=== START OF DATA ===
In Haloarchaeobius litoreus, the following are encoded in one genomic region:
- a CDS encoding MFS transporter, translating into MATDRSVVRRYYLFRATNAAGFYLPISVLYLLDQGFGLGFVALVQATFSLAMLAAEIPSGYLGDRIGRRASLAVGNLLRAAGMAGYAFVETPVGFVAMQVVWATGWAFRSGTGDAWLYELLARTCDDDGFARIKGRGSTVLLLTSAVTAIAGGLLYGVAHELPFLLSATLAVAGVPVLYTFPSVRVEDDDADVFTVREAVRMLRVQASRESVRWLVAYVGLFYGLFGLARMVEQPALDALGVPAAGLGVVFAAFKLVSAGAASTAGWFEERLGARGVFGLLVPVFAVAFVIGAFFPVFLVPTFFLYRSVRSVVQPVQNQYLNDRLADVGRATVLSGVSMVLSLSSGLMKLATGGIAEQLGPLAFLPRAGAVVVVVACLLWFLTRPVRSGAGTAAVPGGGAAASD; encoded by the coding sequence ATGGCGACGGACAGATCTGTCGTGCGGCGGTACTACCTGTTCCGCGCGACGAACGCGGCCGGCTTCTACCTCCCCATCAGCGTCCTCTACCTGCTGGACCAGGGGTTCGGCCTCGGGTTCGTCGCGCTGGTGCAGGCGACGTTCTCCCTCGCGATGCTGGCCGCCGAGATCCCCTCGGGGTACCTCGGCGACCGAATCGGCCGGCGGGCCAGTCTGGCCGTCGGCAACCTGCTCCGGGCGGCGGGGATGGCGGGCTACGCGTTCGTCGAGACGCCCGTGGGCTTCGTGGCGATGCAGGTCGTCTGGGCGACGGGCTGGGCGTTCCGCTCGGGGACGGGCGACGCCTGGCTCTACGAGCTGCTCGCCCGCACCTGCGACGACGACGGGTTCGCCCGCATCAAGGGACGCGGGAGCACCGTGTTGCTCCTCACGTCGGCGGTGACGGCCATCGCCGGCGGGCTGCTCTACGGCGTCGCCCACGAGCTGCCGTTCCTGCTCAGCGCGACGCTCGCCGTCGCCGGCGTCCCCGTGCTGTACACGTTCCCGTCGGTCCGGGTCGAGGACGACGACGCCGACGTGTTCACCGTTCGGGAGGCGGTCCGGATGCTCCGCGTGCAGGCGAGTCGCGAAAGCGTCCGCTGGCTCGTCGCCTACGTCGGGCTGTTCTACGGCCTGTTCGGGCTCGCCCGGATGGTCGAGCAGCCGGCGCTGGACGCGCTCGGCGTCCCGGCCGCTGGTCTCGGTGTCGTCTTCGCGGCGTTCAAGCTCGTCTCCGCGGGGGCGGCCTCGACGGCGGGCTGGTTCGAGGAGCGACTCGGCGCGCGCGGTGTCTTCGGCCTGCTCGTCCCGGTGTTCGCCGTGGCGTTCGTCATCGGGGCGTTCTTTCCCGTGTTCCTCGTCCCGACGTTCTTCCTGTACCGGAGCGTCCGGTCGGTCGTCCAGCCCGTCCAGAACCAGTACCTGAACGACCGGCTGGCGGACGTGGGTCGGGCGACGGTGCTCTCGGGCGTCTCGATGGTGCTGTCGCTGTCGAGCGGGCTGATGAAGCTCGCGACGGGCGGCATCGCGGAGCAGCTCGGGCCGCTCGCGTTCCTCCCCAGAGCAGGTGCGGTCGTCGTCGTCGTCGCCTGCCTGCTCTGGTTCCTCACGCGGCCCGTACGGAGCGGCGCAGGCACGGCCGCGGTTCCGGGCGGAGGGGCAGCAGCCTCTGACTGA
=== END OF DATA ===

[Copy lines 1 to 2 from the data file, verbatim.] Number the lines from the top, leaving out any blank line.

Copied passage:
In Haloarchaeobius litoreus, the following are encoded in one genomic region:
- a CDS encoding MFS transporter, translating into MATDRSVVRRYYLFRATNAAGFYLPISVLYLLDQGFGLGFVALVQATFSLAMLAAEIPSGYLGDRIGRRASLAVGNLLRAAGMAGYAFVETPVGFVAMQVVWATGWAFRSGTGDAWLYELLARTCDDDGFARIKGRGSTVLLLTSAVTAIAGGLLYGVAHELPFLLSATLAVAGVPVLYTFPSVRVEDDDADVFTVREAVRMLRVQASRESVRWLVAYVGLFYGLFGLARMVEQPALDALGVPAAGLGVVFAAFKLVSAGAASTAGWFEERLGARGVFGLLVPVFAVAFVIGAFFPVFLVPTFFLYRSVRSVVQPVQNQYLNDRLADVGRATVLSGVSMVLSLSSGLMKLATGGIAEQLGPLAFLPRAGAVVVVVACLLWFLTRPVRSGAGTAAVPGGGAAASD; encoded by the coding sequence ATGGCGACGGACAGATCTGTCGTGCGGCGGTACTACCTGTTCCGCGCGACGAACGCGGCCGGCTTCTACCTCCCCATCAGCGTCCTCTACCTGCTGGACCAGGGGTTCGGCCTCGGGTTCGTCGCGCTGGTGCAGGCGACGTTCTCCCTCGCGATGCTGGCCGCCGAGATCCCCTCGGGGTACCTCGGCGACCGAATCGGCCGGCGGGCCAGTCTGGCCGTCGGCAACCTGCTCCGGGCGGCGGGGATGGCGGGCTACGCGTTCGTCGAGACGCCCGTGGGCTTCGTGGCGATGCAGGTCGTCTGGGCGACGGGCTGGGCGTTCCGCTCGGGGACGGGCGACGCCTGGCTCTACGAGCTGCTCGCCCGCACCTGCGACGACGACGGGTTCGCCCGCATCAAGGGACGCGGGAGCACCGTGTTGCTCCTCACGTCGGCGGTGACGGCCATCGCCGGCGGGCTGCTCTACGGCGTCGCCCACGAGCTGCCGTTCCTGCTCAGCGCGACGCTCGCCGTCGCCGGCGTCCCCGTGCTGTACACGTTCCCGTCGGTCCGGGTCGAGGACGACGACGCCGACGTGTTCACCGTTCGGGAGGCGGTCCGGATGCTCCGCGTGCAGGCGAGTCGCGAAAGCGTCCGCTGGCTCGTCGCCTACGTCGGGCTGTTCTACGGCCTGTTCGGGCTCGCCCGGATGGTCGAGCAGCCGGCGCTGGACGCGCTCGGCGTCCCGGCCGCTGGTCTCGGTGTCGTCTTCGCGGCGTTCAAGCTCGTCTCCGCGGGGGCGGCCTCGACGGCGGGCTGGTTCGAGGAGCGACTCGGCGCGCGCGGTGTCTTCGGCCTGCTCGTCCCGGTGTTCGCCGTGGCGTTCGTCATCGGGGCGTTCTTTCCCGTGTTCCTCGTCCCGACGTTCTTCCTGTACCGGAGCGTCCGGTCGGTCGTCCAGCCCGTCCAGAACCAGTACCTGAACGACCGGCTGGCGGACGTGGGTCGGGCGACGGTGCTCTCGGGCGTCTCGATGGTGCTGTCGCTGTCGAGCGGGCTGATGAAGCTCGCGACGGGCGGCATCGCGGAGCAGCTCGGGCCGCTCGCGTTCCTCCCCAGAGCAGGTGCGGTCGTCGTCGTCGTCGCCTGCCTGCTCTGGTTCCTCACGCGGCCCGTACGGAGCGGCGCAGGCACGGCCGCGGTTCCGGGCGGAGGGGCAGCAGCCTCTGACTGA